LONG LIVE THE OFFICE OF POLITICAL AFFAIRS…. There’s been a fair amount of talk of late, arguing that Barack Obama should dismantle the White House political office altogether. I understand the point — political operations should be left to the national parties — and I can appreciate how destructive the office appears given its disproportionate power in the Bush White House, but I’m glad Obama has resisted the push and will the keep the office in place.
Tim Fernholz had a very good item about this a couple of weeks ago.
The Obama team isn’t promoting some goo-goo, Carter-esque vision of the innocent country folk coming to D.C. to end all those bad practices put in place by shady influences. That’s a recipe for getting rolled, and no one will see any change come of it. To change things, you need to be able to organize coalitions and move political power. The idea that you can do that without people who understand the way politics works being part of the discussion is kind of laughable. It’s the same kind of foolishness you get from folks who decry partisanship simply because they don’t like conflict. […]
It’s time for real talk, and that means we can’t pretend that politics doesn’t have anything to do with policymaking, or that America’s politician-in-chief shouldn’t have political advisers. It would be nice to live in a world where the president could dismantle the political office and not get eaten alive by his political opponents, but we don’t.
With this mind, the Obama transition announced yesterday that the Office of Political Affairs will remain in place, and it will be led by Patrick Gaspard, a longtime labor activist with the SEIU and the national political director for the Obama campaign.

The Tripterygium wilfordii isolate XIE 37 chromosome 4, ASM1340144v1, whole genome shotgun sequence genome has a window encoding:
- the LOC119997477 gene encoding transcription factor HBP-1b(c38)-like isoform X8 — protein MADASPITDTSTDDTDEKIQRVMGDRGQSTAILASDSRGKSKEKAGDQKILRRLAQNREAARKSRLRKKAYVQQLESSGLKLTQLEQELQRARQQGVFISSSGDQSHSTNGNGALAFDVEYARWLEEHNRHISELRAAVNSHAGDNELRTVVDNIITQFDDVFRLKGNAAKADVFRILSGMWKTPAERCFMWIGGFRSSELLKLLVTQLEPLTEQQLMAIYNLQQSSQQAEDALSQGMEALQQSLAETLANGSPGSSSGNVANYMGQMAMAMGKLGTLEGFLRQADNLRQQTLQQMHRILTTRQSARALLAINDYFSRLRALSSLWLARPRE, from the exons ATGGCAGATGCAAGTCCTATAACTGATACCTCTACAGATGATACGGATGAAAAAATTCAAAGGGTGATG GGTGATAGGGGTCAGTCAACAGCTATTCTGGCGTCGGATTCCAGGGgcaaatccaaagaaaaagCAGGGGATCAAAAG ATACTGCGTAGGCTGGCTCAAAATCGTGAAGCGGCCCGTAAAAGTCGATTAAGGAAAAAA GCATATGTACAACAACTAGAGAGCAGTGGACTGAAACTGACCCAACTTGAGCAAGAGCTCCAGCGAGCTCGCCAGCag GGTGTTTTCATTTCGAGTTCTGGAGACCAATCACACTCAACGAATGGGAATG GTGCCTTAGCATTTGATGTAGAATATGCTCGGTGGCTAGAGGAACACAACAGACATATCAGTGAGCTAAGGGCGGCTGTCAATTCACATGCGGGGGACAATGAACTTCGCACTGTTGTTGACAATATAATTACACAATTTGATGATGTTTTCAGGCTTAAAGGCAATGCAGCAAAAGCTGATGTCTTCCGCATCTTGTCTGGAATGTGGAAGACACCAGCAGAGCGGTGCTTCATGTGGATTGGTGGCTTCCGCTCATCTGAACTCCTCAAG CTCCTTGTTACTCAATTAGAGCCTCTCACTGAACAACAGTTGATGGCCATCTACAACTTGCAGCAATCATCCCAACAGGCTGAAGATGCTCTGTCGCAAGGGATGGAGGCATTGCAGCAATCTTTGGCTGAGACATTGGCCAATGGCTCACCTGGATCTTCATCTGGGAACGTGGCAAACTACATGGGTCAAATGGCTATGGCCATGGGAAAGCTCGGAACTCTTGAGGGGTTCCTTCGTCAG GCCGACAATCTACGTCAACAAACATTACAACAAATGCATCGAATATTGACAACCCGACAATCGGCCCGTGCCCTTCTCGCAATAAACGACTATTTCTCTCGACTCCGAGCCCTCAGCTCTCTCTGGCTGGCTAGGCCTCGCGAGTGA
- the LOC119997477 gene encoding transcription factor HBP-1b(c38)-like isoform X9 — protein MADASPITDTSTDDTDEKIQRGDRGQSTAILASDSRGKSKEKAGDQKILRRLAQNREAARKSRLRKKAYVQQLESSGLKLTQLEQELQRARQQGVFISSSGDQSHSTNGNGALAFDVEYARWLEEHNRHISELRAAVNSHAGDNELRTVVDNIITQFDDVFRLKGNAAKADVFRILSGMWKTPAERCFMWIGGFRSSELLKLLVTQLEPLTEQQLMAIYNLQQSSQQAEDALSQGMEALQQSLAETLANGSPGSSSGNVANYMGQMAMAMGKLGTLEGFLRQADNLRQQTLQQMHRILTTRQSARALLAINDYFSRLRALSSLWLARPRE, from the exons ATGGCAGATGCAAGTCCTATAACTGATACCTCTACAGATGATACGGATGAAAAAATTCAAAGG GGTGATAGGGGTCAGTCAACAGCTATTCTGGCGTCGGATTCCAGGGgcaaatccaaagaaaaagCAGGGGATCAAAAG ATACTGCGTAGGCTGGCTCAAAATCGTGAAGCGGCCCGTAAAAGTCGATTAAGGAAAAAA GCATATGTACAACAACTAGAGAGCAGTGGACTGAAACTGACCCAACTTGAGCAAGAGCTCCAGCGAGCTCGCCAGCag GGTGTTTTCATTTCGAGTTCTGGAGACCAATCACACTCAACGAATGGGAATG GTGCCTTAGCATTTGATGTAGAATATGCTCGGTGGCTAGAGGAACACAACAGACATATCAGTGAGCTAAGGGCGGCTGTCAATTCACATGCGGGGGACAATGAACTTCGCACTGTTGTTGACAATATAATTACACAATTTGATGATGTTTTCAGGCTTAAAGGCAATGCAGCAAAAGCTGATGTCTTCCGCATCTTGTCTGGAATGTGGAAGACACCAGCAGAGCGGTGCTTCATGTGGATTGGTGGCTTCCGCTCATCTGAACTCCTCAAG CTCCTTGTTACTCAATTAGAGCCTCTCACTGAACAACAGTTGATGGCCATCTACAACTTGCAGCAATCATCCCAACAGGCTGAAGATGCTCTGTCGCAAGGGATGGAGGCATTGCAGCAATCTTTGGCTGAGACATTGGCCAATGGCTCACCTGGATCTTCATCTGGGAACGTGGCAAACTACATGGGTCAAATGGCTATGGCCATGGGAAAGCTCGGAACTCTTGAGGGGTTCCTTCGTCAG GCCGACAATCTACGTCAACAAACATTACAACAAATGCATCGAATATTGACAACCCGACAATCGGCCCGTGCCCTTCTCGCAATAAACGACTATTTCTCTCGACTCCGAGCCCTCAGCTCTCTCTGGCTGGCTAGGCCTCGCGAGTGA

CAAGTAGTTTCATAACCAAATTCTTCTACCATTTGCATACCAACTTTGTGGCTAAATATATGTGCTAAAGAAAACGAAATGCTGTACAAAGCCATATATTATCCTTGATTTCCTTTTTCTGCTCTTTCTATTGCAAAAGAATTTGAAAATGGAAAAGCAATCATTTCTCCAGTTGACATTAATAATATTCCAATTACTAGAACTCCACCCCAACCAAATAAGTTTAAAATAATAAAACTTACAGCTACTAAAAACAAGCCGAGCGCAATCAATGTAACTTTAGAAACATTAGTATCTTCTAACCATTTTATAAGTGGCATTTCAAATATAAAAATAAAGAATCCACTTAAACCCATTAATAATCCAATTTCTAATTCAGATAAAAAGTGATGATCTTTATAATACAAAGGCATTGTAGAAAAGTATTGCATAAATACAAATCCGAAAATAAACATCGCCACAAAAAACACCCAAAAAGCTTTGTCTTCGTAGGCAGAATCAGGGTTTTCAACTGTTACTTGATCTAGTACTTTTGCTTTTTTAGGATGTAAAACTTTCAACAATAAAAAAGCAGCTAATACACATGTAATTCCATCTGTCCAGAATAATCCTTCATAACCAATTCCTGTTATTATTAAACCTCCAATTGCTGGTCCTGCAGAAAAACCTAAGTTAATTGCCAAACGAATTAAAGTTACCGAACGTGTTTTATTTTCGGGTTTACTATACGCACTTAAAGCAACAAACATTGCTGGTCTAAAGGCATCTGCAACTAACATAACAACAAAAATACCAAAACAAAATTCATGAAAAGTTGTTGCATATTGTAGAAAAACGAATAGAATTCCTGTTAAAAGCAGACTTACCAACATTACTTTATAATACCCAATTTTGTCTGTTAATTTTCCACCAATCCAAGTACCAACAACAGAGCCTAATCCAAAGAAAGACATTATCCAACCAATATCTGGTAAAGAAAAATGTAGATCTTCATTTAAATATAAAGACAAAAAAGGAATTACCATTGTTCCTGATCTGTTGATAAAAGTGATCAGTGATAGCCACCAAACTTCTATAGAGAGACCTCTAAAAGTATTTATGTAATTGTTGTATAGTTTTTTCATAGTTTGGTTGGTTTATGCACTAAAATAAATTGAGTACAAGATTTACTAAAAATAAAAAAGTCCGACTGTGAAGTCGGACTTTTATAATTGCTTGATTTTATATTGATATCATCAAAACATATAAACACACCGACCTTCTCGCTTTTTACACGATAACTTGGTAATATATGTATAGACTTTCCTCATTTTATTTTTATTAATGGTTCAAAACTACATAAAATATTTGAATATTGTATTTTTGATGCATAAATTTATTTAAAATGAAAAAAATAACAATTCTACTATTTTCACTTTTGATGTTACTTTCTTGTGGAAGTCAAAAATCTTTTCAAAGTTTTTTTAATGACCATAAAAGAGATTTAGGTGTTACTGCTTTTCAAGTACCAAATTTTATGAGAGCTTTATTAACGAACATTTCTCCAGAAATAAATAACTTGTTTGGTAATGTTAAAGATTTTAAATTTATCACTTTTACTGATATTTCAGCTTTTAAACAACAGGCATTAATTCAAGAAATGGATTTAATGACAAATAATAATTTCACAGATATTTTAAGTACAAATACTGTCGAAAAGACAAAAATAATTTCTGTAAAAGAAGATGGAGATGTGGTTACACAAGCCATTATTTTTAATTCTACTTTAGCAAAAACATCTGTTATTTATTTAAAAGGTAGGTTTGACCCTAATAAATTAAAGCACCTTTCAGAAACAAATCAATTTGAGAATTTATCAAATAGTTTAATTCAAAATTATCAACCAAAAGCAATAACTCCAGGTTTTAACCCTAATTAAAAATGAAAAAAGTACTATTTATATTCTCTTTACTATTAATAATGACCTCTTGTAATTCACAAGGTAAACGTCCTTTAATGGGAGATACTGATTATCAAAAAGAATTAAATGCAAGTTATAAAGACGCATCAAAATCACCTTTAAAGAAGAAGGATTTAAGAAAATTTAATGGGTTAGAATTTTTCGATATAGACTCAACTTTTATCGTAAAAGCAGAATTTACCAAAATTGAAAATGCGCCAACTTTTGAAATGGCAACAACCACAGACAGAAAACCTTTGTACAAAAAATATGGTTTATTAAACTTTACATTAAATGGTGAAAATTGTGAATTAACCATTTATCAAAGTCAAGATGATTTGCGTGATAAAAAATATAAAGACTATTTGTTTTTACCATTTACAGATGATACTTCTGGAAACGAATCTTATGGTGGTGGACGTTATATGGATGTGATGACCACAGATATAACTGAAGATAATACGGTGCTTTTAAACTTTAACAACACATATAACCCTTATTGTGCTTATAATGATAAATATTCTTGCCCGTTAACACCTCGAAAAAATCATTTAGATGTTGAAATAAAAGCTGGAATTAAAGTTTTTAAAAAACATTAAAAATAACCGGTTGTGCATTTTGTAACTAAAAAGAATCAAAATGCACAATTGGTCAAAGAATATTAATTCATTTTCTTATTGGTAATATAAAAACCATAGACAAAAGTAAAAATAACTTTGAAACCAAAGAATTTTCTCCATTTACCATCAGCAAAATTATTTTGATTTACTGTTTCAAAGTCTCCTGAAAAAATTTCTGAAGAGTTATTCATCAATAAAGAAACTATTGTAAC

An Obama transition spokeswoman said that keeping the office open does not mean the president-elect will default on his campaign promise to change politics-as-usual in Washington, which as a candidate he dubbed the “perpetual campaign.”
“An Obama White House will be focused on meeting the next challenge, not winning the next election,” transition spokeswoman Jen Psaki wrote in an email Friday evening. “That is what he promised in the campaign and that is how he will govern.”
To my mind, there’s nothing especially offensive about having a White House office, as Fernholz put it, “considering the political implications of policy choices.” The problem with the office over the last eight years is that the line was blurred out of existence — the political considerations drove and shaped the policy choices. You had partisan operatives making policy and dictating the White House’s direction.
The office will remain, but its use will likely become more sensible.